Announcing the 2015 Lake Superior Institute

Minnesota and wisconsin

June 23 - 27, 2015

Lake Superior. Photo by Flickr user jpellgen

Lake Superior. Photo by Flickr user jpellgen

the application period for this institute is closed.

follow along digitally between June 23 and 28 at #ijnr_superior! 

Inhospitably cold and deep, the world’s second-largest freshwater lake has long been immune to many of the problems that have plagued the lower Great Lakes. But Superior is now warming, causing fish populations to shift, imperiling coastal wetlands, and giving invasive species an opportunity to take hold. While much of the nation looks to the drought in the American West as the most stark illustration of climate change, Lake Superior acts as a bellwether, providing a vivid and no less compelling counterpoint to the dry reservoirs and dwindling snowpack of the West.

Here we find stories about how climate change is dramatically impacting the water-rich areas of the planet.  Despite the Great Lakes Compact that keeps water in the basin, the continuing drought conditions in the West keep alive the conversation about how the world's largest freshwater reservoir could alleviate the problemThe lake ice that envelopes Lake Superior in winter has shrunk by as much as 70 percent in recent years, leaving the lake vulnerable to evaporation, and extreme rain events have washed out municipal infrastructure, costing millions of dollars to replace. The 20-year cycle of rising and falling lake levels seems to be speeding up, creating more dramatic changes in lake levels. As climatic changes continue, Lake Superior will likely see increased stormwater runoff and sedimentation, more frequent flooding, damaged shoreline infrastructure, and other ecological and economic impacts. In instances such as these, Lake Superior is a poster child for coastlines around the country.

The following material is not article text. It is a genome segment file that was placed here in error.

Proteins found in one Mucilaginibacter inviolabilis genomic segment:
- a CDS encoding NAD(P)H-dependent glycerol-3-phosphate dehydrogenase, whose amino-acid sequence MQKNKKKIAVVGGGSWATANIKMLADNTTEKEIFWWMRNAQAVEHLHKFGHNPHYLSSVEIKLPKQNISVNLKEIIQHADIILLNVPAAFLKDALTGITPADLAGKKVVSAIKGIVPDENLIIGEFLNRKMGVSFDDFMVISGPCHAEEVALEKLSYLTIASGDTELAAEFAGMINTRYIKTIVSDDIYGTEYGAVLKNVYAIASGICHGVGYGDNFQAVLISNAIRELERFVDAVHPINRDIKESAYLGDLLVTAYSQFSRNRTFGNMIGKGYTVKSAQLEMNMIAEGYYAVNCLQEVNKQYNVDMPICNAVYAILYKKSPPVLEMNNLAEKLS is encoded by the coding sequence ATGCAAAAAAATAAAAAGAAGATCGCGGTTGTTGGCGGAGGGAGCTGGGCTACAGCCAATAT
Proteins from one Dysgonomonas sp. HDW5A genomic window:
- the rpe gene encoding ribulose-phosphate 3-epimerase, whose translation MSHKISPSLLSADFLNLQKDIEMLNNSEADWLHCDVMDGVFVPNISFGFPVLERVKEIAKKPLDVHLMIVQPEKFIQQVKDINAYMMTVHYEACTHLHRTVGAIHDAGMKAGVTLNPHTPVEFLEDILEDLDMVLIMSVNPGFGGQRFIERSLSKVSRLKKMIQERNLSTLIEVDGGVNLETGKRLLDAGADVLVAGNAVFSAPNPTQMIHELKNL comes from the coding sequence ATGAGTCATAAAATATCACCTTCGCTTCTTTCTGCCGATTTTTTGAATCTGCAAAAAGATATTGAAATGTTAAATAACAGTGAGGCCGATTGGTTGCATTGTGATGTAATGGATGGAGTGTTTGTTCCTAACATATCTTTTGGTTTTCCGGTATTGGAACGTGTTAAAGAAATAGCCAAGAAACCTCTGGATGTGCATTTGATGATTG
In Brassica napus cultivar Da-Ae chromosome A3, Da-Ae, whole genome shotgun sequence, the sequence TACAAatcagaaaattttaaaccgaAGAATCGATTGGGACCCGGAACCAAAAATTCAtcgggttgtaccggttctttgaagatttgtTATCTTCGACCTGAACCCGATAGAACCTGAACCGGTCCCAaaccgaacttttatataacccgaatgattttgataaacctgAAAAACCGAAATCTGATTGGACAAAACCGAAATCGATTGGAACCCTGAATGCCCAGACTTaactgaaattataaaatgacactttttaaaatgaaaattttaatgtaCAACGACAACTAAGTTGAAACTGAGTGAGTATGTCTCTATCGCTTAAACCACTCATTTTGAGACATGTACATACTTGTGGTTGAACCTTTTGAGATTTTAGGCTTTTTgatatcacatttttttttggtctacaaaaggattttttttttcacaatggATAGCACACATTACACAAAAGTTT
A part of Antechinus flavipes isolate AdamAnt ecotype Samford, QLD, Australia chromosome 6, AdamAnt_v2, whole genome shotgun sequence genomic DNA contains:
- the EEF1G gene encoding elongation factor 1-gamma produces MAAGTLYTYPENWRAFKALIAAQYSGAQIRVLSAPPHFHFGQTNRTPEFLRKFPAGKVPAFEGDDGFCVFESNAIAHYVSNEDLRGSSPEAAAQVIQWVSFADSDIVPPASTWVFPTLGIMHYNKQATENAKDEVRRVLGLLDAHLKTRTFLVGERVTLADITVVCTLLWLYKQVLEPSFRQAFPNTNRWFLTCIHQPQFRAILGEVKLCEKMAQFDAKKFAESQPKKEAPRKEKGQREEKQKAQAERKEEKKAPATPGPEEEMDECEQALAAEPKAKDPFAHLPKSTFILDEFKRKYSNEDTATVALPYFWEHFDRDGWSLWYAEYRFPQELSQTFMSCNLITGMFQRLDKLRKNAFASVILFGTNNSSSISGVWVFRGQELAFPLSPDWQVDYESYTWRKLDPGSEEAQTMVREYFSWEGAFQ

IJNR's Lake Superior Institute will look at how the lake is already impacted by our warming world and what the future may hold. Journalists selected for the fellowship will be able to get boots on the ground (and boats in the water) as we explore natural resource issues like:

  • Warming waters and what they mean for lakefront living, human health, deep-water food webs and the Lake Superior sport and commercial fishery
  • Extreme weather, storm water runoff and lessons learned from Duluth's historic flood of 2012. How the city is preparing for the next ten-inch rain event.
  • The St. Louis River Estuary. Will new mining projects upstream negate the restoration efforts that have mitigated historic industrial impacts? 
  • Aquatic invasive species, shipping and the "winners and losers" under certain climate scenarios.
  • The Apostle Islands National Lakeshore. How lake levels and warmer winters impact/influence the major island industry - tourism.
  • What happens when the leases expire? Madeline Island and the story of the Anishinaabe (Ojibwe) homeland and the tribe's plans for its historic fishing ground.


Applications due Friday, May 22.

 Follow our progress as we plan and conduct this Institute at #IJNR_superior. 

Questions? Feel free to give us a shout at